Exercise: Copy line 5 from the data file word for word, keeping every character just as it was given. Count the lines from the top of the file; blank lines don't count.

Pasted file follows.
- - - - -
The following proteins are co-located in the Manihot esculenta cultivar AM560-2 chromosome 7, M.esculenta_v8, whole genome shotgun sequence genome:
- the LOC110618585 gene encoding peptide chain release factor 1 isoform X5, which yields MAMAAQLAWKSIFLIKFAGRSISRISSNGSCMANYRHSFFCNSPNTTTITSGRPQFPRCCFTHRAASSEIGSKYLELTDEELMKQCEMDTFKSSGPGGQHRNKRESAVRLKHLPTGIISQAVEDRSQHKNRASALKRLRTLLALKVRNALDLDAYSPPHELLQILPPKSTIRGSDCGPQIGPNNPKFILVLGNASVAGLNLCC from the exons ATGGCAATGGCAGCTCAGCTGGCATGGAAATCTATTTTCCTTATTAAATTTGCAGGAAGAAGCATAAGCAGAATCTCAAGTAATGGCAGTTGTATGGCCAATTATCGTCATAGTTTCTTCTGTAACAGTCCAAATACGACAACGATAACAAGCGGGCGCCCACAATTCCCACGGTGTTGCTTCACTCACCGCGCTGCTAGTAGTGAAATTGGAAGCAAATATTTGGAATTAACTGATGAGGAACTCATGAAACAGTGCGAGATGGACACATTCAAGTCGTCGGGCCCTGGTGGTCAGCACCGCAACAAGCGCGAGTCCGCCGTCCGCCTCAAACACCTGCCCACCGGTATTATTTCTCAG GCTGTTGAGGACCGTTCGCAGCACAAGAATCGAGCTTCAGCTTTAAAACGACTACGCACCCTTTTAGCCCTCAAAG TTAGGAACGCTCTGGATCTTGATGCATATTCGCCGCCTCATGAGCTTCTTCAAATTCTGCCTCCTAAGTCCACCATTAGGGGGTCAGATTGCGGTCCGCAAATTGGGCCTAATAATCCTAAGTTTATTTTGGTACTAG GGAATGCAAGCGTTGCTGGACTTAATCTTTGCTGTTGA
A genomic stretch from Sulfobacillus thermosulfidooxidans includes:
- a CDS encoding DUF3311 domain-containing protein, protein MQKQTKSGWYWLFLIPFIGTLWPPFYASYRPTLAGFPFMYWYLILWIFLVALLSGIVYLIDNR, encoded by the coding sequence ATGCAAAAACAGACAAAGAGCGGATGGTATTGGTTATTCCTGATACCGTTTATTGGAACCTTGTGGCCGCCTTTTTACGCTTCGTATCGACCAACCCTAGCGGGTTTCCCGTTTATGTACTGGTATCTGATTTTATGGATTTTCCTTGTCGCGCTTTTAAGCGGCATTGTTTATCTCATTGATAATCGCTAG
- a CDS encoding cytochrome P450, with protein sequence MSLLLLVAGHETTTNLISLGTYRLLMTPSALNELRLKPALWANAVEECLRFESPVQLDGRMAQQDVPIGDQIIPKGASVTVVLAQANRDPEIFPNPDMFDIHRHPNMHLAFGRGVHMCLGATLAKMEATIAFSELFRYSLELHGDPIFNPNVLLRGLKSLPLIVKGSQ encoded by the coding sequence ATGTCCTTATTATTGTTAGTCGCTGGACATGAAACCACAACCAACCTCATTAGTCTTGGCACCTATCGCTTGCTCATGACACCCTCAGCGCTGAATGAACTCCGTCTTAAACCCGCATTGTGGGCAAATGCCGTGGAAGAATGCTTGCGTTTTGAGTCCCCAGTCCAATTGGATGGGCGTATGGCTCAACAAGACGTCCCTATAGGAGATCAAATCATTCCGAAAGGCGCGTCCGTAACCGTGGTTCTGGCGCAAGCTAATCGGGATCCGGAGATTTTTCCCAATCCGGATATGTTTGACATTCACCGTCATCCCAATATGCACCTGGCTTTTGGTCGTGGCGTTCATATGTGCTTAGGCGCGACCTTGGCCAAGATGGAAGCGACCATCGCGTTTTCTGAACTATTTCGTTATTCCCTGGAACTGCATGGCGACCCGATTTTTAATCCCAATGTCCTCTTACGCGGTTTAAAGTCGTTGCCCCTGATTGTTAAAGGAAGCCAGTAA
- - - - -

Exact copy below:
- a CDS encoding cytochrome P450, with protein sequence MSLLLLVAGHETTTNLISLGTYRLLMTPSALNELRLKPALWANAVEECLRFESPVQLDGRMAQQDVPIGDQIIPKGASVTVVLAQANRDPEIFPNPDMFDIHRHPNMHLAFGRGVHMCLGATLAKMEATIAFSELFRYSLELHGDPIFNPNVLLRGLKSLPLIVKGSQ encoded by the coding sequence ATGTCCTTATTATTGTTAGTCGCTGGACATGAAACCACAACCAACCTCATTAGTCTTGGCACCTATCGCTTGCTCATGACACCCTCAGCGCTGAATGAACTCCGTCTTAAACCCGCATTGTGGGCAAATGCCGTGGAAGAATGCTTGCGTTTTGAGTCCCCAGTCCAATTGGATGGGCGTATGGCTCAACAAGACGTCCCTATAGGAGATCAAATCATTCCGAAAGGCGCGTCCGTAACCGTGGTTCTGGCGCAAGCTAATCGGGATCCGGAGATTTTTCCCAATCCGGATATGTTTGACATTCACCGTCATCCCAATATGCACCTGGCTTTTGGTCGTGGCGTTCATATGTGCTTAGGCGCGACCTTGGCCAAGATGGAAGCGACCATCGCGTTTTCTGAACTATTTCGTTATTCCCTGGAACTGCATGGCGACCCGATTTTTAATCCCAATGTCCTCTTACGCGGTTTAAAGTCGTTGCCCCTGATTGTTAAAGGAAGCCAGTAA